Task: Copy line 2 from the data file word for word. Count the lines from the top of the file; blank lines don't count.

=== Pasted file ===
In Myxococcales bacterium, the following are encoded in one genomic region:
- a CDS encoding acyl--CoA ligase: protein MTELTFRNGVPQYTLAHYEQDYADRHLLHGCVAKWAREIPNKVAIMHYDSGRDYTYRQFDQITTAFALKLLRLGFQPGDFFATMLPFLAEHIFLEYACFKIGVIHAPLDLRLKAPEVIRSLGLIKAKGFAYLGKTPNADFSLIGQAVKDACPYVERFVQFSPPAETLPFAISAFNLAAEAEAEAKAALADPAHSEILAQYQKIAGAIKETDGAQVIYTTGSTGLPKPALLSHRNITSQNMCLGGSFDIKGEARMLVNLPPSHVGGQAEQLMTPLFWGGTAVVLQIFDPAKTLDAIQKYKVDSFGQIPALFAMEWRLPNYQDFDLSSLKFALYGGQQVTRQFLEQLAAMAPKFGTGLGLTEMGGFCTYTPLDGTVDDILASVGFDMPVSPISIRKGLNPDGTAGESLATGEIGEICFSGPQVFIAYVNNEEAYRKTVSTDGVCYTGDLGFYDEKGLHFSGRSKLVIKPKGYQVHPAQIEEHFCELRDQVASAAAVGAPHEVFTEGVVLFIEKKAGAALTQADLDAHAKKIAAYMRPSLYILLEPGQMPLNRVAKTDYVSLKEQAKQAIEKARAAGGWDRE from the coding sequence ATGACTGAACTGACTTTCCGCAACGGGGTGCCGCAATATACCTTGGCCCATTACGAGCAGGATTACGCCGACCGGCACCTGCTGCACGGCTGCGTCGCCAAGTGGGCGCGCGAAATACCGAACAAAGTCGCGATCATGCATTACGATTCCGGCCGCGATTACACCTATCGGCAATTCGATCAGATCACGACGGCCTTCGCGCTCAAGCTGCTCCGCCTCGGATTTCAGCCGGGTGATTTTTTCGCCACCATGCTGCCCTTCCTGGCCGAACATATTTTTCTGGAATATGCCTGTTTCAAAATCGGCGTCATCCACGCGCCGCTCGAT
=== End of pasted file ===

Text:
- a CDS encoding acyl--CoA ligase: protein MTELTFRNGVPQYTLAHYEQDYADRHLLHGCVAKWAREIPNKVAIMHYDSGRDYTYRQFDQITTAFALKLLRLGFQPGDFFATMLPFLAEHIFLEYACFKIGVIHAPLDLRLKAPEVIRSLGLIKAKGFAYLGKTPNADFSLIGQAVKDACPYVERFVQFSPPAETLPFAISAFNLAAEAEAEAKAALADPAHSEILAQYQKIAGAIKETDGAQVIYTTGSTGLPKPALLSHRNITSQNMCLGGSFDIKGEARMLVNLPPSHVGGQAEQLMTPLFWGGTAVVLQIFDPAKTLDAIQKYKVDSFGQIPALFAMEWRLPNYQDFDLSSLKFALYGGQQVTRQFLEQLAAMAPKFGTGLGLTEMGGFCTYTPLDGTVDDILASVGFDMPVSPISIRKGLNPDGTAGESLATGEIGEICFSGPQVFIAYVNNEEAYRKTVSTDGVCYTGDLGFYDEKGLHFSGRSKLVIKPKGYQVHPAQIEEHFCELRDQVASAAAVGAPHEVFTEGVVLFIEKKAGAALTQADLDAHAKKIAAYMRPSLYILLEPGQMPLNRVAKTDYVSLKEQAKQAIEKARAAGGWDRE from the coding sequence ATGACTGAACTGACTTTCCGCAACGGGGTGCCGCAATATACCTTGGCCCATTACGAGCAGGATTACGCCGACCGGCACCTGCTGCACGGCTGCGTCGCCAAGTGGGCGCGCGAAATACCGAACAAAGTCGCGATCATGCATTACGATTCCGGCCGCGATTACACCTATCGGCAATTCGATCAGATCACGACGGCCTTCGCGCTCAAGCTGCTCCGCCTCGGATTTCAGCCGGGTGATTTTTTCGCCACCATGCTGCCCTTCCTGGCCGAACATATTTTTCTGGAATATGCCTGTTTCAAAATCGGCGTCATCCACGCGCCGCTCGAT